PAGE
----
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Kiss Kiss Bang Bang (2005, Shane Black)

It’s nice to have Robert Downey Jr. back. Val Kilmer is hardly doing anything, so I always looked at Kiss Kiss Bang Bang as a Kilmer film, but then, watching, I realized that I hadn’t seen Downey in anything since… Wonder Boys? Probably Wonder Boys. But he’s the lead in Kiss Kiss and it reminds you just how great he is an actor. Didn’t want to end with an “it” there.

Kilmer’s great too, but the show’s all Downey’s. Downey’s and Shane Black’s. Kiss Kiss isn’t perfect–it gets way too serious when it doesn’t have to–but it’s an impressively constructed film. It’s like if Adaptation had worked. Black “reinvents the buddy film again!” No, I’m just kidding–lots of people are bringing up that Shane Black wrote Lethal Weapon. But there’s a difference between the two films… Kiss Kiss takes some responsibility for itself. It might actually take too much responsibility, but there’s actual weight to the characters’ violent acts. That’s something new.

Either some or a lot of notice has been given to Kilmer playing an openly gay character. This notice falls under my observation a few years ago: GLAAD has an award for best portrayal–in an amusement–of gay characters as… human beings. When I first read that, I checked the calendar and, yes, I was living in 2004, so I decided that the human species just needed to be firebombed. Or something. The character’s gayness probably started–for Black–as a way to comment on the genre and the character relationships, but Kilmer and Downey just made it part of the film. And their relationship is great. So good I used an “and” to start a sentence.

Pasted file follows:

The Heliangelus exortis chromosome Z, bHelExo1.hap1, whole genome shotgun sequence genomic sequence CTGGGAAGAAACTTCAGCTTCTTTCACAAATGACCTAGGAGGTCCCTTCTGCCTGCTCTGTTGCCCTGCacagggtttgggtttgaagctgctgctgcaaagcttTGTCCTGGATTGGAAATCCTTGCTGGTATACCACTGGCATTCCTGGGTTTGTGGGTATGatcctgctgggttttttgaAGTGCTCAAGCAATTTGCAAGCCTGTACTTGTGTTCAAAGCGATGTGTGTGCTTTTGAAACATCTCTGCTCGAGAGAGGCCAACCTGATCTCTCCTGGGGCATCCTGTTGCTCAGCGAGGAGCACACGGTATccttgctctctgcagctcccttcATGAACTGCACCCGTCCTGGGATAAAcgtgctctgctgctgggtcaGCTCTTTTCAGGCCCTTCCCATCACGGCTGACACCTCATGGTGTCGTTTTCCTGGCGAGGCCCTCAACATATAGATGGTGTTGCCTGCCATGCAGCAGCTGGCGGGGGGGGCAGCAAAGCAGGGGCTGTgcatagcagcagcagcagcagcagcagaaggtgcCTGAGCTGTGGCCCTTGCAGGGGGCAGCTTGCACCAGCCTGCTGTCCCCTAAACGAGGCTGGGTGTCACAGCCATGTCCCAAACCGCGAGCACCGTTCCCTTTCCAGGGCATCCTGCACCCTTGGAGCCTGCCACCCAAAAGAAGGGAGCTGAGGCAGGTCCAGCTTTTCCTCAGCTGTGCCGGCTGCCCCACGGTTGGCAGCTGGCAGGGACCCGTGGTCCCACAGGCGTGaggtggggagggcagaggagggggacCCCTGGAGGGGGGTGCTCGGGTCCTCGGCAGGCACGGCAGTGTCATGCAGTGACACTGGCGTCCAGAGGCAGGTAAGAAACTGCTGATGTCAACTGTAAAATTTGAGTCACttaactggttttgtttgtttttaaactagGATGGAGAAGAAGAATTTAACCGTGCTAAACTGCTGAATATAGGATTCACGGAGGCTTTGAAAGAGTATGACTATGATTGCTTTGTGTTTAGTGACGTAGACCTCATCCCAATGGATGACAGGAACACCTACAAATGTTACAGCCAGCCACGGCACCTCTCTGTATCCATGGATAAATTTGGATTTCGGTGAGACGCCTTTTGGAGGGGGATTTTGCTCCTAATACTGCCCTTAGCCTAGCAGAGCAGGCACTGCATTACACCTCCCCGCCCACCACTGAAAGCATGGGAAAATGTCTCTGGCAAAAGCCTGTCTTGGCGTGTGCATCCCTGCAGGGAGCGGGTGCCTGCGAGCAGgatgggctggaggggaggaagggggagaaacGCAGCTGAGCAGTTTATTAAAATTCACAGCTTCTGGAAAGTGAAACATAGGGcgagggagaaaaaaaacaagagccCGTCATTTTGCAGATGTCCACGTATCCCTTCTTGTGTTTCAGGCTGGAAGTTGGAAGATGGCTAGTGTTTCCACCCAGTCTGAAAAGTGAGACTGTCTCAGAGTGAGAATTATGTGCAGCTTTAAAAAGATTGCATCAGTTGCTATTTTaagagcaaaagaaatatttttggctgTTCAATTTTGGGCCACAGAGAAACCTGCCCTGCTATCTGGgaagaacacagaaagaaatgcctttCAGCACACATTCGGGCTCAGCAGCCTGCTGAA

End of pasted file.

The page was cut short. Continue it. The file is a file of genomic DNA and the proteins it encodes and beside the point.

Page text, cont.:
I guess I should pay some attention to the female lead, Michelle Monaghan. She’s really good in the film–playing Downey’s high school dream girl no less–one of the further ways Black plays with the medium–and she needs to be in other films I want to see.

Kiss Kiss Bang Bang is probably the best time I’ve had in the theater in a long time. I’m glad I went (instead of just waiting three months for the DVD).

3/4★★★

CREDITS

Directed by Shane Black; screenplay by Black, based in part on a novel by Brett Halliday; director of photography, Michael Barrett; edited by Jim Page; music by John Ottman; production designer, Aaron Osborne; produced by Joel Silver; released by Warner Bros.

Starring Robert Downey Jr. (Harry Lockhart), Val Kilmer (Gay Perry), Michelle Monaghan (Harmony Faith Lane), Corbin Bernsen (Harlan Dexter), Dash Mihok (Mr. Frying Pan), Larry Miller (Dabney Shaw), Rockmond Dunbar (Mr. Fire), Shannyn Sossamon (Pink Hair Girl) and Angela Lindvall (Flicka).